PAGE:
Welcome once again to SB Nation Reacts, a survey of fans across the NCAA. Each week, we send out questions to the most plugged in Georgia Bulldogs fans, and fans across the country. Sign up here to join Reacts.
As the start of the normal college football season draws closer, schools and conferences are still scrambling to put together a 2020 schedule.
Wednesday, the Big Ten released conference-only schedules for all 14 teams. Other leagues (including the SEC) have made similar decisions, or at least dramatically cut back on non-conference games. Fans, however, hope this is a one-year trend.
According to results from the most recent SB Nation Reacts survey, more than half of NCAA football fans don’t want schedules to focus on conference games beyond this season.
While focusing on conference games was a relatively easy fix for most teams, not every school had that option. The Notre Dame Fighting Irish, notoriously independent, instead came to an agreement with the ACC for the 2020 season.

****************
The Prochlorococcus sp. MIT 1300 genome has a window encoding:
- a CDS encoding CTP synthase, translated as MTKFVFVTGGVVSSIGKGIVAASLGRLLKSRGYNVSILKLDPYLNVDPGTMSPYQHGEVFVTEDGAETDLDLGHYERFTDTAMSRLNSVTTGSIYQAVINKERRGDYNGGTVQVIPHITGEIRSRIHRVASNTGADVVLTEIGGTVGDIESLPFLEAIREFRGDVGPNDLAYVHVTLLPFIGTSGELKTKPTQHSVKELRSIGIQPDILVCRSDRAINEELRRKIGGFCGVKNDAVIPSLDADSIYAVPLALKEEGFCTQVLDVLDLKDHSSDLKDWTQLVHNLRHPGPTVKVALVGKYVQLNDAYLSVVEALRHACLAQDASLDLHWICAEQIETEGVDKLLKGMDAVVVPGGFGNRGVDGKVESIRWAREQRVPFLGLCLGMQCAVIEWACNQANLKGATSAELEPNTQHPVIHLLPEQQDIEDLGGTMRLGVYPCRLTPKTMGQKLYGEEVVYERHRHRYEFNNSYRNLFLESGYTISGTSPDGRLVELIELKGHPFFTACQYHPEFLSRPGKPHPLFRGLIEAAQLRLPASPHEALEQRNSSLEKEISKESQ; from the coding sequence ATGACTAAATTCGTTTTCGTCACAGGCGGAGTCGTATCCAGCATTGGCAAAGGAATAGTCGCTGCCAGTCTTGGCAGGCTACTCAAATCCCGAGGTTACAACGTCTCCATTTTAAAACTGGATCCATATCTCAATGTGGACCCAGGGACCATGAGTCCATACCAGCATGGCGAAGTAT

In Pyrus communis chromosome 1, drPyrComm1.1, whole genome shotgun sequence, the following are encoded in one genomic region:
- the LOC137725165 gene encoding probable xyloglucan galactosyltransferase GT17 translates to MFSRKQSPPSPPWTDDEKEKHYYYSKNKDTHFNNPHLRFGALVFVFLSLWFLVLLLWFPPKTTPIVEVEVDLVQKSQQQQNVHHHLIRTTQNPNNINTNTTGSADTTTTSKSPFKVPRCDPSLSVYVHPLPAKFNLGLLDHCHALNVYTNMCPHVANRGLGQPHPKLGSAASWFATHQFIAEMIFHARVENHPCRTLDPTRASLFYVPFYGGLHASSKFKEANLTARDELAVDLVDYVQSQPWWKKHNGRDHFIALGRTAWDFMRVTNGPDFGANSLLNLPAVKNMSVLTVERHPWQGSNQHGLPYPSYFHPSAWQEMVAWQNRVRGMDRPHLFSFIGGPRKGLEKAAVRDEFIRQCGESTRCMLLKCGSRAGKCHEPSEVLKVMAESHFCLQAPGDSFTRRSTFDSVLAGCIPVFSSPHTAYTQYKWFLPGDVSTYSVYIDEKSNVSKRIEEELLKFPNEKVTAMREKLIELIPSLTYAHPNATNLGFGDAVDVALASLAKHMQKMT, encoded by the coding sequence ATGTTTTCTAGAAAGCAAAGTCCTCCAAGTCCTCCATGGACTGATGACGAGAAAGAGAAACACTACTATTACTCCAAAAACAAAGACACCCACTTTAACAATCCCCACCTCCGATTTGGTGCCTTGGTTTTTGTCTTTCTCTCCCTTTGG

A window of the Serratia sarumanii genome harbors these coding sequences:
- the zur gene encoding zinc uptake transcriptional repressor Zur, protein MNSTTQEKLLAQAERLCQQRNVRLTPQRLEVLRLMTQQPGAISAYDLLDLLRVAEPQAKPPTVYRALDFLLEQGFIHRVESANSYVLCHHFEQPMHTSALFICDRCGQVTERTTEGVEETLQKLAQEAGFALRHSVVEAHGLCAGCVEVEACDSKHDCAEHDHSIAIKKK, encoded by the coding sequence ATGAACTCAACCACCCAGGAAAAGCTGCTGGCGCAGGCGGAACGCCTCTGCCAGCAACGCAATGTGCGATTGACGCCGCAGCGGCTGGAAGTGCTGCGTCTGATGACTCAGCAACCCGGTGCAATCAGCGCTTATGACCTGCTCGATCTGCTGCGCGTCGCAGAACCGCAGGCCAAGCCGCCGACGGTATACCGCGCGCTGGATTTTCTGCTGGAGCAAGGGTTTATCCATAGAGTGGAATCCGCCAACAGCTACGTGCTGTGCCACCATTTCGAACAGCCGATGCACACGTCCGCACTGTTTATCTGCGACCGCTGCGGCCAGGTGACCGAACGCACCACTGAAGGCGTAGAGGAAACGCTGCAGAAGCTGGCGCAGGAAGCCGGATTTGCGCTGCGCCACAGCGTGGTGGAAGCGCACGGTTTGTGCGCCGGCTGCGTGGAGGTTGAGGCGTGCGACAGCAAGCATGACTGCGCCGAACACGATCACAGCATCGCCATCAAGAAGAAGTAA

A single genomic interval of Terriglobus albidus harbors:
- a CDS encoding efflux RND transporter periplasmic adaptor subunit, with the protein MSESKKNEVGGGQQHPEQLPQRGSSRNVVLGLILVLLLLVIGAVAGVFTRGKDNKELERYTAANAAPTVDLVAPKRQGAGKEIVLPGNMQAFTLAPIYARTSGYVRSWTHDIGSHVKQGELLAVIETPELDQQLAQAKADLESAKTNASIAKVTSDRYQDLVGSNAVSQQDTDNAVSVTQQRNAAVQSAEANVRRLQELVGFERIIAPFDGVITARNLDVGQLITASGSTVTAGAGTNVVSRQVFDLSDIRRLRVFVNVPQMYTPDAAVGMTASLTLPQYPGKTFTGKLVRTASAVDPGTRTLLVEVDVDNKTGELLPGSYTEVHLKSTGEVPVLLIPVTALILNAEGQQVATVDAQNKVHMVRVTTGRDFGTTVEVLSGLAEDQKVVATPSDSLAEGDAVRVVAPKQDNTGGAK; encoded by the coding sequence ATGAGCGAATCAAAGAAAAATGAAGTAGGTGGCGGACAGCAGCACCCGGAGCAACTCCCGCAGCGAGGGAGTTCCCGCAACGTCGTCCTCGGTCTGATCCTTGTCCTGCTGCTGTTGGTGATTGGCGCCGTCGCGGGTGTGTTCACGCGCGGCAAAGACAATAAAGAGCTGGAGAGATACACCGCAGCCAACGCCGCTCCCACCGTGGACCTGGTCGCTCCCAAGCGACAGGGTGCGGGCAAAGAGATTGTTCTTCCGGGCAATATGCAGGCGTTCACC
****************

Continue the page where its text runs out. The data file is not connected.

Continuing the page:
Notre Dame competes in the ACC for other sports, but has remained independent for football. This year, however, they have agreed to an ACC schedule. Nationally, fans hope this becomes the new reality going forward. More than two-thirds of fans said they hope Notre Dame stays in the ACC permanently.
ACC fans specifically were even more in favor of the concept, with 88% of fans from ACC schools voting in favor. Notre Dame had long been linked to the Big Ten. But 59% of Big Ten fans are still in favor of the midwestern team staying in the ACC.
On the other side of things, Notre Dame fans dramatically disagree. Nearly 90% of Notre Dame fans think the team should again be independent after this season, presumably because they want to get back to playing New Mexico and Bowling Green.
Georgia is among the teams that has scheduled the most aggressively out-of-conference over the next decade. For years writers in this space have called for the ‘Dawgs to schedule big, intersectional matchups, and Kirby Smart and Greg McGarity have done just that. We don’t frankly know how the scheduling chaos of 2020 will spill into future seasons. But it appears from this limited sample that college football fans aren’t relishing a reversion to regionalism.
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